An exciting mixture of education and entertainment, Ohio Chautauqua will travel to four historic communities across the state this summer. The tour begins in Piqua (June 5-9). Evening performances will take place under the Hance Pavilion, erected after WWI to showcase the popular traveling Chautauqua shows of the era. The tour then goes to the beautiful Ohio River town of Gallipolis (June 12-16), where Ohio Chautauqua returns for the seventh time since 2006. Rossford (June 19-23) has made Chautauqua a tradition since they first welcomed the troupe to its Veterans Memorial Park and Marina in 2013. The tour ends back on the banks of the Ohio River in the charming village of New Richmond (June 26-30), where residents are dedicated to preserving the area’s rich history. New Richmond hosted Ohio Chautauqua in 2015.
Discover what other Ohio Chautauqua events you can attend on the individual community pages.
This summer, Ohio Chautauqua will explore the theme Modern Legends. The program showcases historical figures from the mid-twentieth century whose lives and work left a larger-than-life imprint on the American Psyche.
Ohio Chautauqua kicks off each week on Tuesdays, when Susan Marie Frontczak portrays Erma Bombeck (February 21, 1927 – April 22, 1996). Bombeck captured—with great poignancy and humor—the daily life of a new American phenomenon: the suburban housewife. Believing you had to be able to laugh at life to get through it, she captured the essence of the housewife’s daily struggles in her column “At Wits End” three days a week, eventually appearing in 900 newspapers across the country and in books such as “I Lost Everything in the Post-Natal Depression” and “The Grass is Always Greener Over the Septic Tank.” She brought to American awareness the life of millions of women whose lives otherwise often felt invisible and taken for granted. She let women across America know: You are not alone. In fact, we number in the millions. I, too, am an American housewife, and I will laugh by your side.
Wednesday evenings Fred Blanco brings Cesar Chavez (March 31, 1927 – April 23, 1993) to the stage. Chavez was a labor and civil rights activist and reformer who, with Dolores Huerta, founded the United Farm Workers labor union to protect the rights of migrant workers. Chavez brought national attention to his cause by organizing non-violent protests, boycotts, legislative reform efforts, and hunger strikes in the spirit of Gandhi and Martin Luther King. In 1968 he went on a widely publicized 25-day fast promoting non-violence, which ended with an outdoor Roman Catholic mass. For thirty years Chavez tenaciously devoted himself to the problems of some of the poorest workers in America. The movement he inspired succeeded in raising salaries and improving working conditions for farm workers in California, Texas, Arizona, and Florida.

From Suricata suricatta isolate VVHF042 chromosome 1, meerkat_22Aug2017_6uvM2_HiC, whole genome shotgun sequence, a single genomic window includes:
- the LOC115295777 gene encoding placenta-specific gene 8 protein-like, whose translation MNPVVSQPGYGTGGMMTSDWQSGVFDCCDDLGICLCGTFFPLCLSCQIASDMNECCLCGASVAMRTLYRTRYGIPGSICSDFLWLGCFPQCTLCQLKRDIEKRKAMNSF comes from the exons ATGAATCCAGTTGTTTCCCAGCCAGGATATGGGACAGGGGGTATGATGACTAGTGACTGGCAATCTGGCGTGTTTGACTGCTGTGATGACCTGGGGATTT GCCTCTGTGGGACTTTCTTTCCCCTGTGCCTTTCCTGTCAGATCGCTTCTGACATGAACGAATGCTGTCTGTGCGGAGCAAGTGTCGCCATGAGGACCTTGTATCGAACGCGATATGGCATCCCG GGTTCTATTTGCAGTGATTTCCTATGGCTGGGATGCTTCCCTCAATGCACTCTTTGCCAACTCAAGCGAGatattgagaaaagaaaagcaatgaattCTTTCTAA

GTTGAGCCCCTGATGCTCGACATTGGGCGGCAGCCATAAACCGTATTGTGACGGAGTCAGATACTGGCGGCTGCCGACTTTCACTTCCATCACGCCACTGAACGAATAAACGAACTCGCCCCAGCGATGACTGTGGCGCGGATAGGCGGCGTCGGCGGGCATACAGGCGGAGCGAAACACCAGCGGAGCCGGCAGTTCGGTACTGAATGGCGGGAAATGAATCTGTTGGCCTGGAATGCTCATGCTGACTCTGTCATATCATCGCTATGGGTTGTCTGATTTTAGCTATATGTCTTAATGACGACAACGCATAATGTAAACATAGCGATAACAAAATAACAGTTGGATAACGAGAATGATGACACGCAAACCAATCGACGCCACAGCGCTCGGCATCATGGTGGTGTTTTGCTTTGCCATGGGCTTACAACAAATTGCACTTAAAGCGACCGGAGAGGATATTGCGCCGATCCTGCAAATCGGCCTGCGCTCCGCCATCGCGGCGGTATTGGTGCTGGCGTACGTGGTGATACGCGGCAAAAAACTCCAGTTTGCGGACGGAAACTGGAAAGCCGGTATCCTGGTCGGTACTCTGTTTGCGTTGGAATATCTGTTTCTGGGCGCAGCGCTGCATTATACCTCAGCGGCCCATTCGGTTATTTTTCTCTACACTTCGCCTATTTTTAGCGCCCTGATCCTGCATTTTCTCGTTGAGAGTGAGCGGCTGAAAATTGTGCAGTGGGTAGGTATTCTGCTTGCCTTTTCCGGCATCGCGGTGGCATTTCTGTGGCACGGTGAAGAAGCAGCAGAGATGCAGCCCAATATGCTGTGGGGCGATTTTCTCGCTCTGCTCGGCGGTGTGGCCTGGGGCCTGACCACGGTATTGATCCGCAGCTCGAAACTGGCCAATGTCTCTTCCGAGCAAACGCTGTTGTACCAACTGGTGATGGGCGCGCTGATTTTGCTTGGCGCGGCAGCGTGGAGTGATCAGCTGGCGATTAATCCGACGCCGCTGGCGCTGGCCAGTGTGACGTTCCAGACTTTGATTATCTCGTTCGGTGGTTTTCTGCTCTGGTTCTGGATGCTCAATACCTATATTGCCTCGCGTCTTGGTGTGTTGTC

On Thursdays this June, join Dr. Sally Ann Drucker as she presents Betty Friedan (February 4, 1921 – February 4, 2006), a leading figure in the women’s movement in the United States. Her 1963 book The Feminine Mystique is often credited with sparking the second wave of American feminism in the 20th century. In 1966, Friedan co-founded and was elected the first president of the National Organization for Women (NOW), which aimed to bring women “into the mainstream of American society now [in] fully equal partnership with men.” Regarded as an influential author and intellectual in the United States, Friedan remained active in politics and advocacy for the rest of her life, authoring six books.
Fridays will feature Dr. J. Holmes Armstead as American United States Air Force general and commander of the World War II Tuskegee Airmen, Benjamin O. Davis Jr. (December 18, 1912 – July 4, 2002). Davis was the first African American general officer in the United States Air Force. On December 9, 1998, he was advanced to four-star general by President Bill Clinton. During World War II, Davis was commander of the 99th Fighter Squadron and the 332nd Fighter Group, which escorted bombers on air combat missions over Europe. Davis flew sixty missions in P-39, Curtiss P-40, P-47, and P-51 Mustang fighters. Davis followed in his father’s footsteps in breaking racial barriers, as Benjamin O. Davis Sr. was the first African American general in the United States Army.
Each week will wind up with a Saturday evening performance of Bobby Kennedy by Jeremy Meier. Robert Francis “Bobby” Kennedy (November 20, 1925 – June 6, 1968) was an American politician and lawyer who served as a United States Senator from New York from January 1965 until his assassination in June 1968. He was the 64th US Attorney General from January 1961 to September 1964, serving under his older brother, President John F. Kennedy, and his successor, Lyndon B. Johnson. In 1968, Kennedy was a leading candidate for the Democratic nomination for the presidency; he ran on a platform of racial and economic justice, non-aggression in foreign policy, decentralization of power, and social change. A crucial element of his campaign was an engagement with the young, whom he identified as being the future of a reinvigorated American society based on partnership and equality.